The red-tail nestlings are now 34 and 35 days old and we are entering the homestretch. The birds will likely take their first flights within the next couple of weeks--probably around 45 days of age but they could go earlier or take longer. They spend a good deal of their time standing now and will probably start spending more time perching on the railings and window ledges rather than standing flat-footed on the nest. Also look for a lot of jumping about as they build-up their flight muscles.
Their tail feathers are about half way grown. They are still in a phase we refer to as "in the blood"--when the feathers emerge, the shafts are full of blood. As the feather grows, the vane will emerge and the shaft hardens (what we call "hard-pinned.") Feathers are pretty amazing structures. Each strand of the vane has numerous little barbs that allows it to interlock with other strands so that the feather retains its proper configuration.
Lots of questions about the third egg. I have not seen it for awhile. It may have gotten buried or pushed to the side. It may have also gotten broken by all the activity in the nest.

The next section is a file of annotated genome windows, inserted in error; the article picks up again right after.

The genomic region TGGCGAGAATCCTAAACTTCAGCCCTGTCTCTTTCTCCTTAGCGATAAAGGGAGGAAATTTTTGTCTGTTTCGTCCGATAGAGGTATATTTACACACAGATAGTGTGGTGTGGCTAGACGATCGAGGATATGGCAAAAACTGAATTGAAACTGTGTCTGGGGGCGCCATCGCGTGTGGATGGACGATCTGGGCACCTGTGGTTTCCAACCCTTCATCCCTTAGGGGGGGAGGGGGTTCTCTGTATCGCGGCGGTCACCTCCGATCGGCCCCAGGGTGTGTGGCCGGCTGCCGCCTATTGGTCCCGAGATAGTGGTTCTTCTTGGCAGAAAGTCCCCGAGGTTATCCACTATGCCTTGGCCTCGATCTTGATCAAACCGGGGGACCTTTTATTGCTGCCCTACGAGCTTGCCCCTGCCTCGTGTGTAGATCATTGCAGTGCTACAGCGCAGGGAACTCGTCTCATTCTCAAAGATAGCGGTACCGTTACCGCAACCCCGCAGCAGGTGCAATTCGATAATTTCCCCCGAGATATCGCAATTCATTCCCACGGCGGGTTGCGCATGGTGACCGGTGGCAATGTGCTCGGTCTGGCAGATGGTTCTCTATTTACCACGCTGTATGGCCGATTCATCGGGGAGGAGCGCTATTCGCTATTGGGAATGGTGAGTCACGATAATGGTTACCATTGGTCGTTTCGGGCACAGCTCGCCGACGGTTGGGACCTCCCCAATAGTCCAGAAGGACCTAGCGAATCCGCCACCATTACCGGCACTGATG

In answer to June's question regarding how I got interested in this type of work, I was actually born on "Audubon Drive" so I guess it was destiny. We do occasionally work with the Peregrine Fund in Boise and my wife use to work for them releasing peregrines and aplomado falcons--it is a small world. The Condor Reintroduction Program is an Oregon Zoo effort--we have limited direct involvement, but are interested in working with the Zoo and others to reduce the amount of lead in the environment which is the primary problem facing condors. A former Audubon care Center Staffer, Kelli Walker, has moved over to the Zoo and actually lives on site at the Condor facility overseeing their day to day care (again---it's a small world.) As for how young people can get involved, we have great volunteer programs at Audubon for all ages to participate in bird conservation.